Challenges to establish National Identity
China today can be argued to be a complex entity that is made of very diverse socio-cultural historical elements. This coupled with the effects of modernization since 1978, this diversity is now becoming more complicated with the creation of social classes, something that China previously does not have. Although there are certain aspects of life which the Chinese government try to implement to forge better unity such as Mandarin being the official language, institutions like schools and so on, there are still some challenges faced by the Chinese government to forge a national identity such as economic disparity, linguistic diversity and ethnic and religious relations
- Ethnic and Religious tensions
Ethnic and religious tensions are one of the challenges faced by the Chinese government in forging a common national identity. Religion in areas such as Tibet and Xinjiang has been a galvanizing force for social dissent and calls for secession from the mainland threatens the common pan-Chinese national identity that the CCP had been advocating. Despite calls for independence and their own separate state by autonomous states such as Tibet and Xinjiang, it has been repeatedly denied by the CCP and instead imposed tighter rules on them. In 2014, Xinjiang government departments banned Muslim civil servants from fasting during the holy month of Ramadan. Thus, these restrictions inevitably led to greater resistance by these citizens living in autonomous regions, further dividing the people as a result. Furthermore, these actions by autonomous regions to fight for their differing regional identities may influence other provinces to do the same as well. Therefore, this poses as a crucial challenge that has to be resolved to prevent further segregation amongst the people.
- Economic Disparity
Secondly, economic disparity also poses as a challenge to the formation of national identity. This is because of the persistence of a widening income disparity between the very rich and poor regions. Due to Deng’s economic reforms and their prioritization of growing China’s economy, the introduction of Special Economic Zones (SEZs) in coastal areas such as Guangzhou have gotten extremely wealthy at the expense of inland regions in the west. Similarly, as of 2015, coastal provinces and cities such as Shanghai’s GDP per capita is 209% whereas inland such as Gansu’s GDP per capita is only a minor 53%. Thus, showing how uneven China’s economic growth and distribution is and this in turn, would only further divide its people. Without adequate financial resources, rural areas are unable to develop its facilities and infrastructure in order to improve the standard of living. In addition, without quality of life, there would be differing identities formed as these citizens from rural areas would not be able to benefit from China’s economic growth. Thus, unable to relate with the Chinese identity which portrays its citizens to be benefiting from China’s economic growth in coastal and urban areas.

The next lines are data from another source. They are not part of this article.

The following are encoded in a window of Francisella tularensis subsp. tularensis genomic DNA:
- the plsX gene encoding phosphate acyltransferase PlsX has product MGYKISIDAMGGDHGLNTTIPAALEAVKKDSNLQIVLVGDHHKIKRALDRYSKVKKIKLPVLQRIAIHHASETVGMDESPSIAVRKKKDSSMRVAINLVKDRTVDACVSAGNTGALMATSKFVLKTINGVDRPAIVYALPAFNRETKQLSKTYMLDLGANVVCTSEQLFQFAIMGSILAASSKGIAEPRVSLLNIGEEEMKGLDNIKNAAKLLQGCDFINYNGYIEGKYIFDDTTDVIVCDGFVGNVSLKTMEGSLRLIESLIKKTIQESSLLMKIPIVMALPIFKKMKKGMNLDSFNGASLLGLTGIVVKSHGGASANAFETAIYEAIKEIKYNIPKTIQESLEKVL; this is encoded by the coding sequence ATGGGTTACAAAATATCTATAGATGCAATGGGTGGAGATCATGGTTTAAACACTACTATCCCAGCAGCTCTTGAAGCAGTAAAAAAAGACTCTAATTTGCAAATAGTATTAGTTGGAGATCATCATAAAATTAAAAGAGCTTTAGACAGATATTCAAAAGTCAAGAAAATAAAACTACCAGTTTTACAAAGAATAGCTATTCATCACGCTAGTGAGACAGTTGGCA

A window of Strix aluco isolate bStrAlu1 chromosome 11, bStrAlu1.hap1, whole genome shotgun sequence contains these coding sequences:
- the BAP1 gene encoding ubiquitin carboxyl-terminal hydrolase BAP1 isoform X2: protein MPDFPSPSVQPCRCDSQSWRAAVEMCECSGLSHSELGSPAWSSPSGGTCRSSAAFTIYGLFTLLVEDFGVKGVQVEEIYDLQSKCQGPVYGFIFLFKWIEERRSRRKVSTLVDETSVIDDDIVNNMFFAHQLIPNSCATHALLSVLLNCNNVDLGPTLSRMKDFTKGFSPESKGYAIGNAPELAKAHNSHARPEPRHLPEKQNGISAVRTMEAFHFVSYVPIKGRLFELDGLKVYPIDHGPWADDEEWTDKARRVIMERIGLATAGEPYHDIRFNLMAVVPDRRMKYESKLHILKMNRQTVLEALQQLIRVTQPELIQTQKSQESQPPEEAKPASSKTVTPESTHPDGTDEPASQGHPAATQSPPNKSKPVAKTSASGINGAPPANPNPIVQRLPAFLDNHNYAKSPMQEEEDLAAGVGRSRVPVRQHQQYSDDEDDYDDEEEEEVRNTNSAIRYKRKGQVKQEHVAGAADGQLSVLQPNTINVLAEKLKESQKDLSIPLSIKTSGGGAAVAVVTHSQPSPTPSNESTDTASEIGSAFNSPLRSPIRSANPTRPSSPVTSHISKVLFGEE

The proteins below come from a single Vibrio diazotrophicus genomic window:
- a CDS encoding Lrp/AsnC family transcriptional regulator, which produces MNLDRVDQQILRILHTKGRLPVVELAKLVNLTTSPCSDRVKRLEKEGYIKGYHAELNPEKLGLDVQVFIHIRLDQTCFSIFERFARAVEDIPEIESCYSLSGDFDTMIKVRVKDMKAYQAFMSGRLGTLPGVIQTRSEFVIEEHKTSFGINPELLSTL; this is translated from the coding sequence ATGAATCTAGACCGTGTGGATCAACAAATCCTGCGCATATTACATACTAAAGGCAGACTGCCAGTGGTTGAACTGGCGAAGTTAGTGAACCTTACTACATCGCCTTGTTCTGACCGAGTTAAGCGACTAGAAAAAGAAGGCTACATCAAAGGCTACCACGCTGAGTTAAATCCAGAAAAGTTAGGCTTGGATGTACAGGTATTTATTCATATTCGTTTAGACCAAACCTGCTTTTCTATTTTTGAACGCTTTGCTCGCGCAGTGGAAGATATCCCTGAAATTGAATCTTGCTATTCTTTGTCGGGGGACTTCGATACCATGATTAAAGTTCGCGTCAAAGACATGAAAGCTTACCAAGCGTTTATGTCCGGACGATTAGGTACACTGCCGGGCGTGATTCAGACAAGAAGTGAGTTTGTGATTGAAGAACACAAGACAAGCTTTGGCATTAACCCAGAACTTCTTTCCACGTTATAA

- Linguistic Diversity
Linguistic diversity is also another challenge to the formation of national identity by the Chinese government. This is because regional dialects, suggestive of strong regional identities as opposed to a national identity continues to persist. Out of the total 57 languages being spoken in China, Mandarin was chosen as the official national spoken language. This poses as an issue whereby it has led to a lack of communication between different groups of people, thus reinforcing negative regional stereotypes. For instance, many mainland Chinese refuse to hire Uyghur Muslims from Xinjiang as majority only know how to converse in Turkish and not Mandarin and are often associated with ruthless terrorists. Therefore, showing how regional dialects have become a significant obstacle in the creation of national unity given that China has recognized ethnic groups that speaks different languages.